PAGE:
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JA Miss Business workshop connects local high school students with professional women


Dozens of high school students learned more about themselves and how best to design their life path at the second annual JA Miss Business, a workshop hosted by Junior Achievement of the Bluegrass.

This daylong event encourages young women to seek meaningful and dynamic leadership careers and to embrace mentorships and professional development activities.

“We really want them to know that no matter their background or parents’ education levels or the circumstances they’re given, they have opportunities to meet professional women and network and build confidence. If you work hard and take opportunities such as this, you can go far,” said Callie Miracle, JA’s program manager.

The 2019 workshop featured life coach Colene Elridge, a Transylvania University graduate and owner of Be More Consulting, who urged the students to live with more intention. “You are responsible for your experience. It starts with purpose. What drives you?” she said. “Secondly, know your principles. What are your values? These will guide every decision you make.”

Sprinkling in humor and personal stories, Elridge challenged the girls to learn responsibility, stop complaining, and start doing. “Writing down your goals every single day will change your life,” she said, noting, “Your legacy is not the things you thought about doing but the actions you did take.” Elridge also reminded the students to exercise their power no matter the size of the stage, saying, “You can change the world or you can change a world – both are equally important.”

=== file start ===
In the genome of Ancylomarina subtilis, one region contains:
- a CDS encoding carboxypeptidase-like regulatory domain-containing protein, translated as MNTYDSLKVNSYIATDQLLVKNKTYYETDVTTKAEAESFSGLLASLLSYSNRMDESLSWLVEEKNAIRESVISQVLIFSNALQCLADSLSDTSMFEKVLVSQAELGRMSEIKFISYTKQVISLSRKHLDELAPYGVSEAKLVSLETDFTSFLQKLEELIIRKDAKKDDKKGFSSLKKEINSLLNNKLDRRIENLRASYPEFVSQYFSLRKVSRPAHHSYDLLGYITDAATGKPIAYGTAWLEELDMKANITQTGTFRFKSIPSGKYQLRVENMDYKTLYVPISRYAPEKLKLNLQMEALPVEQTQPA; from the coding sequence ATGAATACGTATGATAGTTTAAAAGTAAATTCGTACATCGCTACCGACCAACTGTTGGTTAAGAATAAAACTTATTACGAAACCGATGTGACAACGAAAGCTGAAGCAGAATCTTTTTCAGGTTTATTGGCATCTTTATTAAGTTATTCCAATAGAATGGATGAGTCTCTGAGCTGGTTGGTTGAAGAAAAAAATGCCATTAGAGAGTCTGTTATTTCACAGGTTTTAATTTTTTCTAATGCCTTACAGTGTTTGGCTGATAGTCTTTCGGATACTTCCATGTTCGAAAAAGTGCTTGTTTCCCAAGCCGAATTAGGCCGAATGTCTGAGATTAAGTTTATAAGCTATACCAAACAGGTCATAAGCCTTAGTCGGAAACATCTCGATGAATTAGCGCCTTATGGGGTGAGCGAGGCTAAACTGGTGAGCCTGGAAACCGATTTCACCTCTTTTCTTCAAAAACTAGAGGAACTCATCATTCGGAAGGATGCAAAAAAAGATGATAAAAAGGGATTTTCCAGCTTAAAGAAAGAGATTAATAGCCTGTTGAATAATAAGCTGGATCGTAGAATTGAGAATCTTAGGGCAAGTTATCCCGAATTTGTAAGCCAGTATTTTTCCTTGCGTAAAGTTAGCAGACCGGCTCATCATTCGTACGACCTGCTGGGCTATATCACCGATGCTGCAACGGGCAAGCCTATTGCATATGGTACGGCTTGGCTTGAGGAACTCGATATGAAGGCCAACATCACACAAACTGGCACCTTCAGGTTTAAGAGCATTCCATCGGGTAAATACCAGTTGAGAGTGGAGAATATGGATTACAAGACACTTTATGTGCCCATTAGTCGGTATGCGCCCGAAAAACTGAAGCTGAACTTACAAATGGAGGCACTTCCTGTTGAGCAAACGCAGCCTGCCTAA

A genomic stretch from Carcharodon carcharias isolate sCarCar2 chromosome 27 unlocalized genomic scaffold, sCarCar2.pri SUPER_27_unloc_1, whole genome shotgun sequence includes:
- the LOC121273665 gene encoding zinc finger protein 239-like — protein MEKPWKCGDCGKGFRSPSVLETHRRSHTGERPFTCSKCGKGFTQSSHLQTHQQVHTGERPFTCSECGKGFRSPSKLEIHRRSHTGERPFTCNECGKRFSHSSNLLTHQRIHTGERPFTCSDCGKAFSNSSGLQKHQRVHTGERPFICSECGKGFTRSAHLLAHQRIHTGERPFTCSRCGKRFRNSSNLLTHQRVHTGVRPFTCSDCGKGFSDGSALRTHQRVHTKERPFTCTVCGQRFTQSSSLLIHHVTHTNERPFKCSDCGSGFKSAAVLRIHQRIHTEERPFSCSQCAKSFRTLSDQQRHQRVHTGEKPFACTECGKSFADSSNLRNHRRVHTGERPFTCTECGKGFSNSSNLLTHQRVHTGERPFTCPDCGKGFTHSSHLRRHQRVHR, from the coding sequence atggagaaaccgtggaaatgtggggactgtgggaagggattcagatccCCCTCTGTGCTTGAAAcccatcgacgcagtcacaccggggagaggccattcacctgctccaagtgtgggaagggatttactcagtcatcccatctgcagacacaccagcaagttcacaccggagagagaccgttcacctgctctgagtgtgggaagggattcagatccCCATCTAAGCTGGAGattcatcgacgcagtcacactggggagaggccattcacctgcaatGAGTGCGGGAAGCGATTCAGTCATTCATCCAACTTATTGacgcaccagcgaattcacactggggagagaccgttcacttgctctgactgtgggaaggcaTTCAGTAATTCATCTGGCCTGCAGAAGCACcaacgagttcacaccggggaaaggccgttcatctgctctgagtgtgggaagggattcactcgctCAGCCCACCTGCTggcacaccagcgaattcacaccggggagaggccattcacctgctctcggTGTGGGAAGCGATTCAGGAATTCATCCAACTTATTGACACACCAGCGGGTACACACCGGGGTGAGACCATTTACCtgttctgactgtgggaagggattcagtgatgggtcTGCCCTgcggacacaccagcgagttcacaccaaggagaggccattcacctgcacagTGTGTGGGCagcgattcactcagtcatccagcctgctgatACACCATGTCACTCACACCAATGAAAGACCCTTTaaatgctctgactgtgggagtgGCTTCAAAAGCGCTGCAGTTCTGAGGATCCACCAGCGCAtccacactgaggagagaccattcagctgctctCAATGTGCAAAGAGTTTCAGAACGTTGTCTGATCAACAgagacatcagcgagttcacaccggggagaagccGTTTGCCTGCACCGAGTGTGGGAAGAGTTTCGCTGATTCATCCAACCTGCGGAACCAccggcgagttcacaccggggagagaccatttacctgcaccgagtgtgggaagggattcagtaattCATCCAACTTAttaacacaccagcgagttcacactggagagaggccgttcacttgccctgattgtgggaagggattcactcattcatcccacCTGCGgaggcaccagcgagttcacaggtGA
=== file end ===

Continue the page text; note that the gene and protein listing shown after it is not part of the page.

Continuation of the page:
The March 20 program included multiple breakouts covering personal finance, branding, interview skills, social media pitfalls, dressing for success, entrepreneurship, and more. The presenters and other guests also served as small-group resources for the girls. “They wanted to hear from women of a diverse background and workforce, so we spanned from photographers to boutique owners to lawyers to all types – a vast variety,” Miracle said.

JA, which modeled its workshop after a similar effort seen in East Tennessee, had selected 70 students after receiving applications from several counties across Central Kentucky. Each school could nominate up to 10 girls. Upperclassmen received priority, but the group was a mix of high schoolers – largely from Fayette County. “We felt like it was a need here,” Miracle said. “Young women need professional women to look up to, and they need mentors to reach out to as a sounding board.”

The students spent the workshop within a cohesive group, gathered at round tables in the center of JA BizTown/JA Finance Park. Among the table hosts was Hannah Sloan, a marketing specialist with the University of Kentucky Federal Credit Union, the main sponsor. “You get to talk and find out who they are and what they want to do,” Sloan said during a break. “This is such a great event to empower girls going into the business field.”

At Sloan’s table was Daikerra Sweat, a senior at Frederick Douglass High School who served as the student representative on the 2019 planning committee. “I learned it takes a team (to pull this off). I hope one day it can be expanded so we can have tons of girls,” Daikerra said.

Reflecting on the impact, she said she valued meeting peers from outside Lexington, making professional connections, and hearing others’ perspectives. “The business women are great role models and inspirations,” Daikerra said. “They might have taken detours, but they made it to where they are now and are very successful. It was not easy, but they’ve accomplished their dreams.”

From Fayette County Public Schools


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